The Healing Power of Garden Class 09/09/2020

The Healing Power of Garden Class

There’s some truly powerful and healing growing in New Orleans these days. We can feel it. We are a part of it. And, despite everything else happening in our world right now, it give us immense and unrelenting hope.

“When slavery was abolished, no one wanted to have anything to do with the land. It was such a painful place,” Dr. Denise Shervington, founder of the Institute of Women and Ethnic Studies, told me. And for many decades after abolition, that separation from nature was also forced. Discriminatory policies—like the USDA’s barriers to loan funds—robbed Black farmers of their land. Garden clubs and school agriculture clubs were long segregated or open only to white people. Until 1965, Black children in the South could not join Future Farmers of America; they had a sibling organization, the New Farmers of America. When Future Farmers and New Farmers merged, Black teachers and students lost leadership positions.

And yet, getting into nature might matter more to New Orleans children than practically anyone else: Their rates of post-traumatic stress disorder and depression are two to three times the national average, and nature “is one of the core ways in which we recover from trauma,” Shervington said.

The Healing Power of Garden Class Rahn Broady’s mission is to introduce New Orleans students to the magic of nature.


Headed to one of the prototype gardens this morning to set one of these pallets up as a bed for fall greens! If you’re interested in seeing how it’s done, follow along at!


We showered the new plant babies in our teaching container garden this evening 🌧 and we’d love if our FB friends would sprinkle a li’l more lovin’ on our fundraiser tonight! Can we get to $1K by the end of the weekend?! Sure we can!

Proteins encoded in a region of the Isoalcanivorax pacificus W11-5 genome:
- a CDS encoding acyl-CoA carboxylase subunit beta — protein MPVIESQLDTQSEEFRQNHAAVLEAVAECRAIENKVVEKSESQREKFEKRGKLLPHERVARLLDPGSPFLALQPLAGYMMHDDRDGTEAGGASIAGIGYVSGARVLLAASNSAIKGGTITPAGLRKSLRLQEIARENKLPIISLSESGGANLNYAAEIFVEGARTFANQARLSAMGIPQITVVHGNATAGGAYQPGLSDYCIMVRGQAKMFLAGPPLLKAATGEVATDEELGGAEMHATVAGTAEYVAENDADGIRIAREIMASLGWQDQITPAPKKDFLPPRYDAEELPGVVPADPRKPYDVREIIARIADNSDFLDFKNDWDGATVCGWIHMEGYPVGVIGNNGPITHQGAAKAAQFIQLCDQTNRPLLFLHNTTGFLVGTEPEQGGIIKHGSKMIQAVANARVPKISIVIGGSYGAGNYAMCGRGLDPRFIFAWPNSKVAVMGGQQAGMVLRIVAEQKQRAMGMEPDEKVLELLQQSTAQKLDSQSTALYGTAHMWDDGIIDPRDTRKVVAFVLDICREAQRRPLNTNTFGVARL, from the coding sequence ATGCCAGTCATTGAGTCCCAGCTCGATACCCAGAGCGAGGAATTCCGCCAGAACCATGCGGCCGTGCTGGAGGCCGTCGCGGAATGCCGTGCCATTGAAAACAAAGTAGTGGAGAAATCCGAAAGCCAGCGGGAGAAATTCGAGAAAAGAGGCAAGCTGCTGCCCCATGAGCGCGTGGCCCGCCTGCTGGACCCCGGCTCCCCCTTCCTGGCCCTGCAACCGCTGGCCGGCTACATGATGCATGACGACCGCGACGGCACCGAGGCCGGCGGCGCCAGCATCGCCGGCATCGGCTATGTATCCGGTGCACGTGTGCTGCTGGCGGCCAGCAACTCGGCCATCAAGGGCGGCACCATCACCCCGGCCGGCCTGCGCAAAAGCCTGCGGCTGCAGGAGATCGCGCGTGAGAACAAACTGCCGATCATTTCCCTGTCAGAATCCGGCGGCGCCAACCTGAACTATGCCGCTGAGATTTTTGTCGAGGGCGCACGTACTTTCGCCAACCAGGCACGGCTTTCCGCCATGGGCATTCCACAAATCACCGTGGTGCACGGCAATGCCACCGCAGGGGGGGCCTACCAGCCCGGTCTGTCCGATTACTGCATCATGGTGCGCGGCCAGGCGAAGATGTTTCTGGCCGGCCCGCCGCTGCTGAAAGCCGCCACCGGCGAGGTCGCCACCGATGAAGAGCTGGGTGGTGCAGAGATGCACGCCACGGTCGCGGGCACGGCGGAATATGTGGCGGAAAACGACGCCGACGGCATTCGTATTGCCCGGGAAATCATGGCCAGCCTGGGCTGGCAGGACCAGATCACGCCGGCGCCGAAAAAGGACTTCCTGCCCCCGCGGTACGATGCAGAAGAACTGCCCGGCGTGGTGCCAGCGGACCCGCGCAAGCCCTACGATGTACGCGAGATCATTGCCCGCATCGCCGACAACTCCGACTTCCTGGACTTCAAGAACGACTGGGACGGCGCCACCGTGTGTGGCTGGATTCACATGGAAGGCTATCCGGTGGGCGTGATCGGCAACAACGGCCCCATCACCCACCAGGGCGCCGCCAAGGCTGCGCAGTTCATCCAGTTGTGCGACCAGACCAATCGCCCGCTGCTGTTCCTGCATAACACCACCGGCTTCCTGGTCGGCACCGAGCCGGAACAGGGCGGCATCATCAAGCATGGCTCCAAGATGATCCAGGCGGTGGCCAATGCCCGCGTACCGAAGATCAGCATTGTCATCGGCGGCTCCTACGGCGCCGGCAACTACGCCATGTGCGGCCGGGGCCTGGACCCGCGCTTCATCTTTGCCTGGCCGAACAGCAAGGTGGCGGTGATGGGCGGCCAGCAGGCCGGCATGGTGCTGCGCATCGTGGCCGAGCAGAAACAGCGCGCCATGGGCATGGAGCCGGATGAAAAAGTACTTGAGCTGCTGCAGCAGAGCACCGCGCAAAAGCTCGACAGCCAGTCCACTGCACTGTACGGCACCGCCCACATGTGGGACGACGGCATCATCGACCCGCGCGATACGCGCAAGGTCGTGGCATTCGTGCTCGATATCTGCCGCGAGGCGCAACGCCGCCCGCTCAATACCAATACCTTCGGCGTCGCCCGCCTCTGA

Please share the fundraiser link ( with your networks and tell them just how much this project means to you and our new gardeners!

Photos from For the HortiCulture's post 09/03/2020

I took some time to customize the first rack so our new gardeners get a little inspiration for how they can trick their new gardens out to match their personalities. Since this in the teaching garden, we’ve got a bit of a school room theme going on 🍎 I’ll be using waterproof chalkpens to label what’s in each 5-gallon bucket + weekly instructions, but I needed to prime the chalkboard with standard chalk first. I also added some large hooks to hold garden tools like these spades, watering can, and neem oil spray. The small hooks up front will hold bundles of herbs after they’re pruned for drying. This ladybug and her larvae seem to be enjoying it so far!

What else would you add to make this classroom garden more functional?

Photos from For the HortiCulture's post 09/02/2020

Whew! I bet myself I could get this container garden rack built and stable before sundown, and it’s done! Eight 5gal buckets fit into a raised shelf made of nine 8ft 2x4s cut into 24 pieces by a very patient home improvement store employee 😅This was my first time building anything that didn’t come out of an IKEA box, so I’m pretty proud 💪🏾